What the Psychic Told the Pilgrim: A Midlife Misadventure on Spain's Camino de Santiago
If You Contemplate Walking the Camino de Santiago
This article discusses author Jane Christmas' book, What the Psychic Told the Pilgrim: A Midlife Misadventure on Spain's Camino de Santiago. The Camino de Santiago, often called simply "the Camino", is a 500 mile pilgrimage trail in northern Spain.
To elaborate on the distance, there are several approaches to the trail, each with somewhat different distances and levels of difficulty. The 500 trail is perhaps the most often used passage.
About "What the Psychic Told the Pilgrim"
In this true story, Canadian writer Jane Christmas celebrated her fiftieth birthday by leading a group of 14 women across the Camino. Or, to be more accurate, she lead her group halfway then abandoned them to their own devices when the whining and complaining got too much to bear.
Jane's misadventures make for good reading if you are simply reading for entertainment. She writes in a light-hearted and honest way, describing her personal issues, shortcomings and attitudes as she stretches her limits in this fairly grueling trek. If, like me, you are reading out of a hope to do the Camino some day, you will find her personal experiences helpful and informative. However, this book is not intended to be a guidebook and should not be used as one.
And where does the psychic fit in? Before embarking on the pilgrimage, Jane received a reading by a psychic who made a few predictions about the experience. As it turns out, the predictions were accurate.
About the Camino de Santiago Trail
er -- tell me more about the Santiago, you say?
Okay, before I move on to talking about this book, the issue here is "First Things First."
The Camino de Santiago is a pilgrimage trail that stretches across northern Spain for approximately 500 miles (or 800 kilometers), culminating at Santiago de Compostela. Santiago de Compostela is said to be the resting place of St. James. For a thousand years, give or take, pilgrims have been making their way along this trail to pay homage to the saint. It is said that miracles happen on the Santiago.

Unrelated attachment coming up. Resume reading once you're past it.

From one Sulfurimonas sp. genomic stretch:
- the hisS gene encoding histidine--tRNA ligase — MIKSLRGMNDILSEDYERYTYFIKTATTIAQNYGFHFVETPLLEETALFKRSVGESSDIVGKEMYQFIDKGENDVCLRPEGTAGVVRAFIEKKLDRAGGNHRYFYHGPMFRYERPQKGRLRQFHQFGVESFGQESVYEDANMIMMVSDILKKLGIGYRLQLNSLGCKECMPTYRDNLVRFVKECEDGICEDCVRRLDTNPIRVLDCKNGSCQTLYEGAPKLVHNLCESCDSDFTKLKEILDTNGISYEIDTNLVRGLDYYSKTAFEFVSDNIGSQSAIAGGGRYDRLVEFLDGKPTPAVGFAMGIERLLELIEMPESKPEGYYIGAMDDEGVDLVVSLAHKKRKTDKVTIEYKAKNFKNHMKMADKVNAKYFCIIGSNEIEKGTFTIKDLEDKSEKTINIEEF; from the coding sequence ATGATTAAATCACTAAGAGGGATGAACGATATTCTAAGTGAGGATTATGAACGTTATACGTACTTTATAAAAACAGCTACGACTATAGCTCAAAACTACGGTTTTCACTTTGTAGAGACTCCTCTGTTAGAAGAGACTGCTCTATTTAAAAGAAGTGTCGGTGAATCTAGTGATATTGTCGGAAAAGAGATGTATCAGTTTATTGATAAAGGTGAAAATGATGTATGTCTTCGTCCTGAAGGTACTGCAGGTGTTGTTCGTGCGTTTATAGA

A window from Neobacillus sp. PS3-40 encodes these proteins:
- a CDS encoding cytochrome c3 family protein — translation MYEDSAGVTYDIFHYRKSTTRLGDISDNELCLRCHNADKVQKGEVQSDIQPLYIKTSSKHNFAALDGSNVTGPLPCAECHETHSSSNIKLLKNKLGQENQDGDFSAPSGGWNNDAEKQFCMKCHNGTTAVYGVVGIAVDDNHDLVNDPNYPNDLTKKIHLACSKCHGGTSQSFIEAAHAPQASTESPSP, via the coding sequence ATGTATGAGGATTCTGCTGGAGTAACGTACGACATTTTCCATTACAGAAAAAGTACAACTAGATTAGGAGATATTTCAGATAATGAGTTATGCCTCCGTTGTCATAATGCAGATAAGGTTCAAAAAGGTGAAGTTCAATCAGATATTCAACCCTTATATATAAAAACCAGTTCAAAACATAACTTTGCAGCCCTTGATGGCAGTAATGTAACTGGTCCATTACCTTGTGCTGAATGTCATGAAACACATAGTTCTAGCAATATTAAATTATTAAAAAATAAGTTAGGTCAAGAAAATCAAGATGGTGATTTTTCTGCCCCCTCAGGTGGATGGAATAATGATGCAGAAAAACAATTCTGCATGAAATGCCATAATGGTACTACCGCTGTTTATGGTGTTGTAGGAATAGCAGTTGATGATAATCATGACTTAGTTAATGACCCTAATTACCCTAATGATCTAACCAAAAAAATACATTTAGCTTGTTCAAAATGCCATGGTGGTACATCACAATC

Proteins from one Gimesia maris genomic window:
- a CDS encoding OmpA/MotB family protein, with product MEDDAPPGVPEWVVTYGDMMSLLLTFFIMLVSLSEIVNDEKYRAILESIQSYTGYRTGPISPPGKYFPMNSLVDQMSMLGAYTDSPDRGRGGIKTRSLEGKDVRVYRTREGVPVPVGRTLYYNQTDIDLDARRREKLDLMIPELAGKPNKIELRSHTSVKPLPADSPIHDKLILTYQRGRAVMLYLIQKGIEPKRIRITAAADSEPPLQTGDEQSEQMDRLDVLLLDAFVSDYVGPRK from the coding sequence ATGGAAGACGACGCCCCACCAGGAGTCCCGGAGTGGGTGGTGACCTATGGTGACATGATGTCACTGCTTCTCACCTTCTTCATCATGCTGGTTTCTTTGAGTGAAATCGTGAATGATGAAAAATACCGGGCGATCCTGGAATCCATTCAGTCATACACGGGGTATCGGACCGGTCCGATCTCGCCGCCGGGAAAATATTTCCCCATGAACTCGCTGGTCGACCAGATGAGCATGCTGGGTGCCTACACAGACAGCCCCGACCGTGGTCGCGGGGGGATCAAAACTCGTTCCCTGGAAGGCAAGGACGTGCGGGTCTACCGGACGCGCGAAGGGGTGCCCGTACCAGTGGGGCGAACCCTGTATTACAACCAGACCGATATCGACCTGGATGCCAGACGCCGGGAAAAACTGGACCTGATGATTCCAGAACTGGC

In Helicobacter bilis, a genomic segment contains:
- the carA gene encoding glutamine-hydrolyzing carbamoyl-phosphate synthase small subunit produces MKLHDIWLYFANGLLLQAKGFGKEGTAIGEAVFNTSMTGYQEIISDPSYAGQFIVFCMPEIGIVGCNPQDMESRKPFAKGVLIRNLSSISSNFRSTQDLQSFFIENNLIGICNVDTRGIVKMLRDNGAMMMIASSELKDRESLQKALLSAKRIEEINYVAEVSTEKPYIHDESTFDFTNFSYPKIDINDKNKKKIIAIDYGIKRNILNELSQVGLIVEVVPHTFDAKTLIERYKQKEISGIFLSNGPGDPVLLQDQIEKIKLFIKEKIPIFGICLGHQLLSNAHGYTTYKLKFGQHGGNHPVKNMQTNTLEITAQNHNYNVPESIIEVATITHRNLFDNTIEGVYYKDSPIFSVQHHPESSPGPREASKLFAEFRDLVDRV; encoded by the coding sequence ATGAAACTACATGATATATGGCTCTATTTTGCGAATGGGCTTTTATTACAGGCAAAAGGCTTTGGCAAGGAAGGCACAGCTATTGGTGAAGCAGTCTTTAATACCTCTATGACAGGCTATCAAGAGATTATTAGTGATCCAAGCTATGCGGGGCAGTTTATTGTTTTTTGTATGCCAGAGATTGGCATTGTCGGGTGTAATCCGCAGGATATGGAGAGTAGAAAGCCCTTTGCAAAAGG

Although initially the pilgrimage was a religious voyage, today's pilgrims walk the trail for many reasons -- physical fitness, weight loss, adventure, spiritual growth, to prove something to themselves, or "just because".
I have read this book twice. I will probably read it again before (or if) I do the Camino as intended.
Jane vs. the Camino
Jane Christmas first learned about the Camino from a Westjet flight attendant. She vowed to do the trail as a 50th birthday present to herself. When word of her intentions spread, 14 other women from various locations and walks of life contacted her and asked to come along. This proved to be Mistake Number One. Jane was ill suited to accommodate the whims and hissy fits of various women. At some point, she simply walked on and left the group to their own devices. I would have done the same!
Today's pilgrims undoubtedly have a softer time of it than the pilgrims of yore -- who dealt with such issues as exposure to the elements and death threats from warring tribal groups. As Jane discovered, the challenges of today were more irritating and inconvenient than life threatening.
Among the challenges Jane encountered were blistering heat, the need to walk across the Pyrenees on Day One, a torn fingernail, bedbugs, mislabeled trail signs, refuges with no beds, rude tourists and at one spot, wild dogs.
On the plus side, she completed the pilgrimage to her satisfaction -- and made the acquaintance of a fellow pilgrim from the UK with whom she enjoyed a romantic encounter.
It's a good book if you are even remotely interested in the Camino de Santiago trail. I recommend it.